It's been a long time since I last reviewed a hidden gem on the Gamecube. To be honest, it has been a long time since I last started a new Gamecube game. A friend is letting me hold onto a few of his games for a while though, so I figured a few weeks ago was a perfect time to dust off the ol' cube and get back to what brought me here in the first place.
Custom Robo - Nintendo Gamecube
It's not too often that we see an IP with five entrees slip under the radar to the extent that Custom Robo has. Spanning all the way back to 1999 on the Nintendo 64, the Custom Robo series was initially one that was kept exclusive to Japan, with its first three entrees, Custom Robo, Custom Robo v2, and Custom Robo GX never to see an international release. Eventually, North America got its first taste of the Custom Robo series in the year 2004 on the Nintendo Gamecube. For a retro game, Custom Robo has a pretty considerable price tag, sitting at around $25 on eBay at time of writing, but is Custom Robo still worth a 3-Way or Vertical shot, or has it rusted over time?
At its forefront, Custom Robo is an action RPG. Most of the gameplay takes place in 3D battle arenas where either two or four Custom Robos will fight in order to reduce their opponent's health from 1000 to 0. The way to gain the advantage over your opponent is by taking the Robo that you are given in the beginning of the plot and upgrading it using parts you are awarded by completing certain tasks as you progress through the initial 10 hour campaign. Things start off pretty simple while you have few parts to select or swap-out, but quickly become much more interesting as you are awarded many different parts frequently. Each Custom Robo is made up of a combination of 5 parts: gun, bomb, pod, legs, and model. Most of the parts are so vastly different from each other that even the most subtle changes to your build can produce drastically different results in the battle arena. I experimented with a few different builds to find one that fit my playing style, and in the process played briefly with a Custom Robo that did heavy damage and jumped really high but lacked mobility and was armed with a 3-Way shooting gun and heat seeking missiles, and another Robo that was extremely agile and powerful while in the air but lacked fire power on the ground, equipped with triple-pods designed to meander around the battle field, before I finally built the perfect Robo for me: a Robo with the ability to warp while in the air, armed with a gun that shoots both forward and up, pods that could be fired three at a time, and bombs that cleared walls.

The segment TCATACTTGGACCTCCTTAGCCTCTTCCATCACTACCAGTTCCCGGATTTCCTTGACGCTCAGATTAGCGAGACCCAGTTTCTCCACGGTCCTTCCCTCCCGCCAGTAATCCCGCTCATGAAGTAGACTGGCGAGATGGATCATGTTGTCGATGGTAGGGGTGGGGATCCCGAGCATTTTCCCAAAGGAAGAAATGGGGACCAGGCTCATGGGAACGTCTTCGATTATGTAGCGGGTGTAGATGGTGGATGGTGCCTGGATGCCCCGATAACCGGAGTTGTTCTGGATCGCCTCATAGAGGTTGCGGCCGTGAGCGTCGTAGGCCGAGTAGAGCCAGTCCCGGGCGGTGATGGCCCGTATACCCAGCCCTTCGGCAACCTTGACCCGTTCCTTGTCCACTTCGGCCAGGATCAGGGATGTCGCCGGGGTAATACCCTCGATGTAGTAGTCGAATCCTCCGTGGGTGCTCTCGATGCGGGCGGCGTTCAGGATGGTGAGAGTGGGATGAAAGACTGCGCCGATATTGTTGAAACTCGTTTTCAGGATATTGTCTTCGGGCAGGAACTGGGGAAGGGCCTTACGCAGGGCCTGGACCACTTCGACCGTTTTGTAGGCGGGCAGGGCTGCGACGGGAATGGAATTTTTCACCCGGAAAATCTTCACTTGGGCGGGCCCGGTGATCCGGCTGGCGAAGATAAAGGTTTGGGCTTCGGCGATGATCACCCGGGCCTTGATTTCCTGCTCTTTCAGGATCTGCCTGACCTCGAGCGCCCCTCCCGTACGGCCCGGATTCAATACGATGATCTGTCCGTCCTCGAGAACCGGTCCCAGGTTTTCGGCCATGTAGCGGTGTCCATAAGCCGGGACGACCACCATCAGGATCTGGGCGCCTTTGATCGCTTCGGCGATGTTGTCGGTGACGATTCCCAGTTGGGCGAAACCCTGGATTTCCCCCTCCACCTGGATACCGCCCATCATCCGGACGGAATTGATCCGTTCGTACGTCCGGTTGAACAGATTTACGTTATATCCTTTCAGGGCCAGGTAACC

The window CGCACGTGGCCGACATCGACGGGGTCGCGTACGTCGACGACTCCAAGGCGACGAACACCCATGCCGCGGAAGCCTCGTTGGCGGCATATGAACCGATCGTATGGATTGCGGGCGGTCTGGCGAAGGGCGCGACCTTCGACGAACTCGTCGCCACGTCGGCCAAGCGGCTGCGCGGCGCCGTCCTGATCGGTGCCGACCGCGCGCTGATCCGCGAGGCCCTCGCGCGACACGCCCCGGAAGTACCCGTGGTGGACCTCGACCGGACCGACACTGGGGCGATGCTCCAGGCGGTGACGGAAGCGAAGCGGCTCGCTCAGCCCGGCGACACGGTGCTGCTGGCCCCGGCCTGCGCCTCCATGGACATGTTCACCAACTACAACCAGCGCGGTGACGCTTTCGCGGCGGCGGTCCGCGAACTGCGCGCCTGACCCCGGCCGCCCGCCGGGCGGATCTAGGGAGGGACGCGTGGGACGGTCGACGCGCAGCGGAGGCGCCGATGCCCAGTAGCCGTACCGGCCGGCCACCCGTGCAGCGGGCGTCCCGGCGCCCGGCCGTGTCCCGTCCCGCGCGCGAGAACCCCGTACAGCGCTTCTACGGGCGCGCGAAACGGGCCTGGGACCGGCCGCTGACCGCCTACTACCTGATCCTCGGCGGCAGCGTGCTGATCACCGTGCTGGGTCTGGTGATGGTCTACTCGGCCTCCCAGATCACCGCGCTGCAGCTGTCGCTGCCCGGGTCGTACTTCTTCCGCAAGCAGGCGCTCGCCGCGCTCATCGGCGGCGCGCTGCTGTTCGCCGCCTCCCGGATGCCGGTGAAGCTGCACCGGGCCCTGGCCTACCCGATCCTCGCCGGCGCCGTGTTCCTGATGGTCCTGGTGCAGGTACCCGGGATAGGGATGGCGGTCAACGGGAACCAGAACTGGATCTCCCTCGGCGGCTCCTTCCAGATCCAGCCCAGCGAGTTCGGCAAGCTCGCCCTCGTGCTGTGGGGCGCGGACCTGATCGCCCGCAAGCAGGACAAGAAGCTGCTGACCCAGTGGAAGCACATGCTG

The story is much less intricate than the building and fighting of Custom Robos, though it is not without its plot-twists, fun characters, and genuinely humorous dialogue. After selecting the name of your character, you wake up in your home and are immediately encouraged by your land-lady to pursue a job as a mercenary working for an organization called the Steel Hearts. You get the job after proving your natural talents with a Custom Robo by fighting off enemies from a rival gang called Z Syndicate who failed in an attempt to rob a nearby laboratory of a rare Custom Robo model. Without wishing to give anything more than the first 5 minutes of the game away, you eventually learn what/who it was that the Z Syndicate is after, as well as who runs the Z Syndicate. Overall, the story, while cute and necessary in order for some of the hilarious dialogue to hold meaning, does little more than serve the gameplay.
After all of that, there is a second story mode that is unlocked after completing the first. The second story mode throws you and your fellow Steel Heart members into a tournament meant to have the citizens of the town regain the trust of the police after it was lost as a result of the events in story number 1. While I found the entirety of the first story to be extremely easy albeit fun, the second story provides a much greater challenge. As opposed to the fights in the first story won by selecting the same build and using the same strategies every round, I found myself having to use different parts and tactics in order to account for the game's increased difficulty level. In story number 1, I felt discouraged from using different parts after I found a build that worked perfectly for me, but the increased difficulty provided by the second story was exactly what I needed in order to explore the game's depths to further extent, and I wasn't disappointed.
At the end of it all, the gameplay is divided into two parts: 1 where you walk your character to which ever location on the map triggers the next plot point, and 1 where you actually fight. Throughout all of Custom Robo, there are no puzzles, no exploring, and no level-up system besides the acquisition of new parts. While the fighting is addicting, I did become concerned that the lack of variety in gameplay would result in the game feeling samey. However, since the game is so short, with my completing of the first story taking a shade under 10 hours, it ends before you get tired, and while I will always appreciate a game for not over-staying it's welcome, it would have been nice to see more variety.